Price & Hours
- Beaches, Neighborhood/Area Type
- Half Day to Full Day Time to Spend
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One of Maui's most popular strips of coastline, Kaanapali Beach stretches across 3 miles of the island's northwest coast, offering plenty of space to surf and sunbathe. (Be careful while swimming, however, as travelers say the currents can be deceptively strong.) But coveted sand is just one of this beach's many highlights: Kaanapali was Hawaii's first planned resort area, and today it features several notable hotels and restaurants, two championship golf courses and the lively Whalers Village open-air shopping center.
Yet for many recent visitors, Kaanapali Beach's man-made comforts don't come close to trumping its natural and more traditional features. This is also an excellent place to catch sight of the many diverse creatures that call the Pacific home. The waters here are shallow, making them good for snorkeling, and many travelers report seeing whales off the coast. Another highlight of a visit to Kaanapali Beach is the daily sunset cliff diving spectacle at Puu Kekaa (Black Rock), which pays tribute to King Kahekili, Maui's last independent king who ruled in the 18th century.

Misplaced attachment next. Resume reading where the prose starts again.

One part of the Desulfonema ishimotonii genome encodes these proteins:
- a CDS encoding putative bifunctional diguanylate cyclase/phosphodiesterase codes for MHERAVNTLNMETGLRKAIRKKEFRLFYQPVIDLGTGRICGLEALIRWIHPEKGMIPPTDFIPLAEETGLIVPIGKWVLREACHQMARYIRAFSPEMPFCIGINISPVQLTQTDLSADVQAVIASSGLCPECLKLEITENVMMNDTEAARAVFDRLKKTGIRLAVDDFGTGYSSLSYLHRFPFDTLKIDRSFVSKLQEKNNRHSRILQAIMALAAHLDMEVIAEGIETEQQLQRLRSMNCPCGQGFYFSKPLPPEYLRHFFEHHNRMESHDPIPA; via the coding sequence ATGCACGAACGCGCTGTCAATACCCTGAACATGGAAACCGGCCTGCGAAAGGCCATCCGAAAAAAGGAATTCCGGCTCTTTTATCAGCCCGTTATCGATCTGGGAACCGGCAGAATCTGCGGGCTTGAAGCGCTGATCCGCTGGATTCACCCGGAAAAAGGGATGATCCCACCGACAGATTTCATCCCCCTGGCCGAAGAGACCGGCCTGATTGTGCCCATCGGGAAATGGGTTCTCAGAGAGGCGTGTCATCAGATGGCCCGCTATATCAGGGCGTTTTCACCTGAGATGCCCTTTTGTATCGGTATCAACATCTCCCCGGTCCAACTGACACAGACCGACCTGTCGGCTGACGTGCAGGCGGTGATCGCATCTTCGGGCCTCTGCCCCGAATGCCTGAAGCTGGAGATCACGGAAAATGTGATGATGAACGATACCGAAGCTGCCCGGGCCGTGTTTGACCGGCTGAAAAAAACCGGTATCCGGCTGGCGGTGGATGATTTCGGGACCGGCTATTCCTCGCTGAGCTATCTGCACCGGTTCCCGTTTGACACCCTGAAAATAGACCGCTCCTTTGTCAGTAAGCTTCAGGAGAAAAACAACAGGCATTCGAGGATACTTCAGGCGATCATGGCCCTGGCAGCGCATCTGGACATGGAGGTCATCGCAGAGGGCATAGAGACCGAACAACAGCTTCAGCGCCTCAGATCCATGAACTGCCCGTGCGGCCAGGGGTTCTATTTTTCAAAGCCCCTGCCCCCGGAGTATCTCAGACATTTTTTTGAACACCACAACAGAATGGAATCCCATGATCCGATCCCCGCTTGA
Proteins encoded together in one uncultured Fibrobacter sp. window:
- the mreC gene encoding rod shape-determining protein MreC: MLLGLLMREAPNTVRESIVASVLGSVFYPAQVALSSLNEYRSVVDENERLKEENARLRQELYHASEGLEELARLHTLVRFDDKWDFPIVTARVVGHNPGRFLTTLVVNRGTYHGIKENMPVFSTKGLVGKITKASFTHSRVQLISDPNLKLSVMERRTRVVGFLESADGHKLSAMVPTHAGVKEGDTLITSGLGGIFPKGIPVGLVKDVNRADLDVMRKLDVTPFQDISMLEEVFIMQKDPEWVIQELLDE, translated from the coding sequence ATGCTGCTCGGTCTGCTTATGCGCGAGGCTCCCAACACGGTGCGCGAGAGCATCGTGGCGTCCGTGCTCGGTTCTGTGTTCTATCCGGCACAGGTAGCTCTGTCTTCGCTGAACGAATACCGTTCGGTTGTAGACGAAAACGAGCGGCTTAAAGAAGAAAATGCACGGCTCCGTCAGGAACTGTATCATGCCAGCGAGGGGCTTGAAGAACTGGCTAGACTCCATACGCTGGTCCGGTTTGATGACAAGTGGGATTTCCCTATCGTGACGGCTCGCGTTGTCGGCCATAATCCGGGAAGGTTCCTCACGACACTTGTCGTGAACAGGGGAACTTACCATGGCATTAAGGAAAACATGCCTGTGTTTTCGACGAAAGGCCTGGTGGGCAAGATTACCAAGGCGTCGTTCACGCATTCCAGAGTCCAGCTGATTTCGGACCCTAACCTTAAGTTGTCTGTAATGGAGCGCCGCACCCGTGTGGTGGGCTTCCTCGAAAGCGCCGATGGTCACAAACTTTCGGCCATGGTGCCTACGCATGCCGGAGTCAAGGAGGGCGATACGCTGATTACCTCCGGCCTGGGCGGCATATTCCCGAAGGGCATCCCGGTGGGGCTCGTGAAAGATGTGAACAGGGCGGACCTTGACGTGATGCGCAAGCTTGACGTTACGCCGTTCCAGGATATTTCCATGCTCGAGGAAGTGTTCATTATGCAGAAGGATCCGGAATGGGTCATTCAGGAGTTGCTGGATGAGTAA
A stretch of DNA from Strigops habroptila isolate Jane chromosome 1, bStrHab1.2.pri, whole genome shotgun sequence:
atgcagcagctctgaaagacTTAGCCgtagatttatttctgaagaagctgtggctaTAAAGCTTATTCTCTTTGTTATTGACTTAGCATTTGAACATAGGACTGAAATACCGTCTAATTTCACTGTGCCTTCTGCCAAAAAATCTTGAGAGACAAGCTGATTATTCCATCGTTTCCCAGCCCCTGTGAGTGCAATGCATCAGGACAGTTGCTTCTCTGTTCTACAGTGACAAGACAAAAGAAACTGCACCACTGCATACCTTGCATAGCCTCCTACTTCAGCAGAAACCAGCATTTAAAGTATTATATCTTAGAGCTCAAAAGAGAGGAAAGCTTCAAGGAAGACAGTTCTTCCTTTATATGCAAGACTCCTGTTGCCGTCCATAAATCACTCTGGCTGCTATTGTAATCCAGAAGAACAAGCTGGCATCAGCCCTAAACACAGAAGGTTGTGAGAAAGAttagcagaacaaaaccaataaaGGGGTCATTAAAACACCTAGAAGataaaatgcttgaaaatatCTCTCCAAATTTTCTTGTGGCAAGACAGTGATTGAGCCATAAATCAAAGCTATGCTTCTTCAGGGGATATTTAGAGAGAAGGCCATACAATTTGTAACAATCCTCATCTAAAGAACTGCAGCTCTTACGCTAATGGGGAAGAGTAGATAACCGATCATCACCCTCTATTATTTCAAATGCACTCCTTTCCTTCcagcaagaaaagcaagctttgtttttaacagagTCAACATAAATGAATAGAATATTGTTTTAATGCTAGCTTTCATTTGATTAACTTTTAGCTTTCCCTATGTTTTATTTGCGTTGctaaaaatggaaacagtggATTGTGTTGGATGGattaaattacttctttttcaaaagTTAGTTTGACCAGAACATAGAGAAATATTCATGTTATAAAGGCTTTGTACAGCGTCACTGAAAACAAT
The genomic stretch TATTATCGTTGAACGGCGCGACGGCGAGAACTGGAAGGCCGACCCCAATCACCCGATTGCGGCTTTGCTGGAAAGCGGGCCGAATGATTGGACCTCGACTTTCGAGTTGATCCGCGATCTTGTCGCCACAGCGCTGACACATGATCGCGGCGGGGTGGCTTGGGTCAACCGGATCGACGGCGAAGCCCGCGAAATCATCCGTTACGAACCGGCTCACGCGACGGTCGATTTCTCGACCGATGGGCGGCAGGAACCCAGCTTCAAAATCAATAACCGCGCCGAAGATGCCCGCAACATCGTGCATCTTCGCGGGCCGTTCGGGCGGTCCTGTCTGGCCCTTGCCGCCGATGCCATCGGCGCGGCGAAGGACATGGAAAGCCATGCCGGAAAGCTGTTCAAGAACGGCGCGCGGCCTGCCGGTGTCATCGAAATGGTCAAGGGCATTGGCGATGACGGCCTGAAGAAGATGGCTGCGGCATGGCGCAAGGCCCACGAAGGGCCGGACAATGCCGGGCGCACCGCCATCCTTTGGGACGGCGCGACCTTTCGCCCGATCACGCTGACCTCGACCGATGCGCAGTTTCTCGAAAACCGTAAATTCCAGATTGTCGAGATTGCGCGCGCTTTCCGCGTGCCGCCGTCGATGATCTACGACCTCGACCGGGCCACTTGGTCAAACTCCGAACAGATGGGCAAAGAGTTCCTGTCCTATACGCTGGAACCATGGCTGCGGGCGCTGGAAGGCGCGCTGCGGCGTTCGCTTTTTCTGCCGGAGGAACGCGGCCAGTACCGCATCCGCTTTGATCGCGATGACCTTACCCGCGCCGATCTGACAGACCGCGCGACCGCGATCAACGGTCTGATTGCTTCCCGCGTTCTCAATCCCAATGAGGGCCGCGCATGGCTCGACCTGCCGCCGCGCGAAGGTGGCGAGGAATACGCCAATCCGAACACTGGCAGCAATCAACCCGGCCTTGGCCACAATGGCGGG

Kaanapali Beach sits just north of the town of Lahaina and can be reached by car via Route 30 (the Honoapiilani Highway). Public parking around the beach is limited (and an annoyance for past travelers), but there are also spots in the Whalers Village lot (up to six hours of complimentary parking is available with validation). Public transportation here is fairly limited, but certainly an option – the No. 25 bus offers service between Kaanapali and Lahaina, while the No. 30 runs between Kaanapali and Kapalua. For more information on Kaanapali Beach, visit the Maui Tourism Board website.
- Thing to Do